During squash the body is subject to sudden and vigorous demands inducing a prolonged and severe workload on the myocardium. During exercise, squash player heart rate response may rise from 70 beats/min to more than 150 beats/min in a very short time [1]. As it has been shown by Brady et al., squash in veteran players elicits a dramatic increase in circulating levels of catecholamine, lactate and free fatty acids and that lasts until the early postexercise period [2]. There are cases in literature indicating a pathogenic role of catecholamines in transient left ventricular ballooning syndrome [3]. In our case, adrenergic hypersecretion was suspected, however, we were not able to confirm adrenergic hypersecretion because our measurements were not performed at admission, but later during the hospital stay. Other potential mechanisms of Takostubo have been described such as microvascular abnormalities or epicardial coronary artery spasm, and Takotsubo cardiomyopathy may also reflect stunned myocardium from a neurogenic source [3]. There was no evidence that one of these mechanisms might have been involved in our case. A recent report has also shown transient left ventricular apical ballooning induced by treadmill exercise testing [4]. To our knowledge, this report is the first to describe Takotsubo cardiomyopathy secondary to squash playing occurring in a competitive sport league and in any sport. Finally, regarding long-term management considerations, chronic treatment with beta-blockers, ACE-inhibitors, and aspirin did not provide any benefit in patients with Takotsubo cardiomyopathy [5].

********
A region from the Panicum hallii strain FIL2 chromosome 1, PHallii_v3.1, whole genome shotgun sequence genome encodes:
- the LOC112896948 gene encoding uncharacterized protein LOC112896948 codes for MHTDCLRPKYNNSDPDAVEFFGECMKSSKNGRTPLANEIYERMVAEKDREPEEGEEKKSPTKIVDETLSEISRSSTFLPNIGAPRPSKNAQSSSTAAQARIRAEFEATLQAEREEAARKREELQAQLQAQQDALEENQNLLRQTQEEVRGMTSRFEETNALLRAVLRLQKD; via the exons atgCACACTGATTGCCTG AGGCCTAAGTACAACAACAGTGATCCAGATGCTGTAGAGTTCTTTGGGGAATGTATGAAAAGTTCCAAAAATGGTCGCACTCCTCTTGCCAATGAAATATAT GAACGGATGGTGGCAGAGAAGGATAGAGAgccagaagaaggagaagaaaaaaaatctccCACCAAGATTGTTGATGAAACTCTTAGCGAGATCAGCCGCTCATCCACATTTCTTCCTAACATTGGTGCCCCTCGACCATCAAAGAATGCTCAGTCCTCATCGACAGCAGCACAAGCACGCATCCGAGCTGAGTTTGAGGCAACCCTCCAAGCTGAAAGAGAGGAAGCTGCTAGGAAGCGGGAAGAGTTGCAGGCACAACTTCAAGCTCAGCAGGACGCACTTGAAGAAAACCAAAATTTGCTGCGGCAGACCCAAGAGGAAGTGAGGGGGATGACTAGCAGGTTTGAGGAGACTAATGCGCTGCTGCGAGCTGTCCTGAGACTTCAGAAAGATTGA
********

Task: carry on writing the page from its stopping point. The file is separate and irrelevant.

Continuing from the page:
In conclusion, squash and equivalent recreational sports with a risk of adrenergic hypersecretion should be added to the list of causes capable of provoking the Takotsubo syndrome. The underlying pathophysiological mechanisms are unclear at present.

Acknowledgment

Berry and Roncalli contributed equally in this work.

References

  1. R. J. Northcote, P. MacFarlane, and D. Ballantyne, “Ambulatory electrocardiography in squash players,” British Heart Journal, vol. 50, no. 4, pp. 372–377, 1983. View at Google Scholar
  2. H. R. Brady, M. Kinirons, T. Lynch et al., “Heart rate and metabolic response to competitive squash in veteran players: identification of risk factors for sudden cardiac death,” European Heart Journal, vol. 10, no. 11, pp. 1029–1035, 1989. View at Google Scholar
  3. Y. J. Akashi, D. S. Goldstein, G. Barbara, and T. Ueyama, “Takotsubo cardiomyopathy a new form of acute, reversible heart failure,” Circulation, vol. 118, no. 25, pp. 2754–2762, 2008. View at Publisher · View at Google Scholar · View at PubMed
  4. J. Abraham, J. O. Mudd, N. Kapur, K. Klein, H. C. Champion, and I. S. Wittstein, “Stress cardiomyopathy after intravenous administration of catecholamines and beta-receptor agonists,” Journal of the American College of Cardiology, vol. 53, no. 15, pp. 1320–1325, 2009. View at Publisher · View at Google Scholar · View at PubMed
  5. G. Fazio, C. Pizzuto, G. Barbaro et al., “Chronic pharmacological treatment in takotsubo cardiomyopathy,” International Journal of Cardiology, vol. 127, no. 1, pp. 121–123, 2008. View at Publisher · View at Google Scholar · View at PubMed